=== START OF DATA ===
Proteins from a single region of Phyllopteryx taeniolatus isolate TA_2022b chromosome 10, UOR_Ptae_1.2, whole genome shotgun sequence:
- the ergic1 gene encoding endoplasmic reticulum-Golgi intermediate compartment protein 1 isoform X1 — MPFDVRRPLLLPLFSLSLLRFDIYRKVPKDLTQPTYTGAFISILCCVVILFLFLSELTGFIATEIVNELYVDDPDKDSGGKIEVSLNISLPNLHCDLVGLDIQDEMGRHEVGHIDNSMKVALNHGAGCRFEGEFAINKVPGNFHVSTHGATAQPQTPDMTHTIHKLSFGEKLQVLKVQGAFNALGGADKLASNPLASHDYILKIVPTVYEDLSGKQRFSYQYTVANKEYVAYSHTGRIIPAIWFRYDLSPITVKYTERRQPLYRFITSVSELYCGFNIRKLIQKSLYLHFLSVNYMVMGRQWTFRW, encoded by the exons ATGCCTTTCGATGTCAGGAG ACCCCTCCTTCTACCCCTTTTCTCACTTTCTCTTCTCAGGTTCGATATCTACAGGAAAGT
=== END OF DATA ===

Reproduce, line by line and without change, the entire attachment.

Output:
Proteins from a single region of Phyllopteryx taeniolatus isolate TA_2022b chromosome 10, UOR_Ptae_1.2, whole genome shotgun sequence:
- the ergic1 gene encoding endoplasmic reticulum-Golgi intermediate compartment protein 1 isoform X1 — MPFDVRRPLLLPLFSLSLLRFDIYRKVPKDLTQPTYTGAFISILCCVVILFLFLSELTGFIATEIVNELYVDDPDKDSGGKIEVSLNISLPNLHCDLVGLDIQDEMGRHEVGHIDNSMKVALNHGAGCRFEGEFAINKVPGNFHVSTHGATAQPQTPDMTHTIHKLSFGEKLQVLKVQGAFNALGGADKLASNPLASHDYILKIVPTVYEDLSGKQRFSYQYTVANKEYVAYSHTGRIIPAIWFRYDLSPITVKYTERRQPLYRFITSVSELYCGFNIRKLIQKSLYLHFLSVNYMVMGRQWTFRW, encoded by the exons ATGCCTTTCGATGTCAGGAG ACCCCTCCTTCTACCCCTTTTCTCACTTTCTCTTCTCAGGTTCGATATCTACAGGAAAGT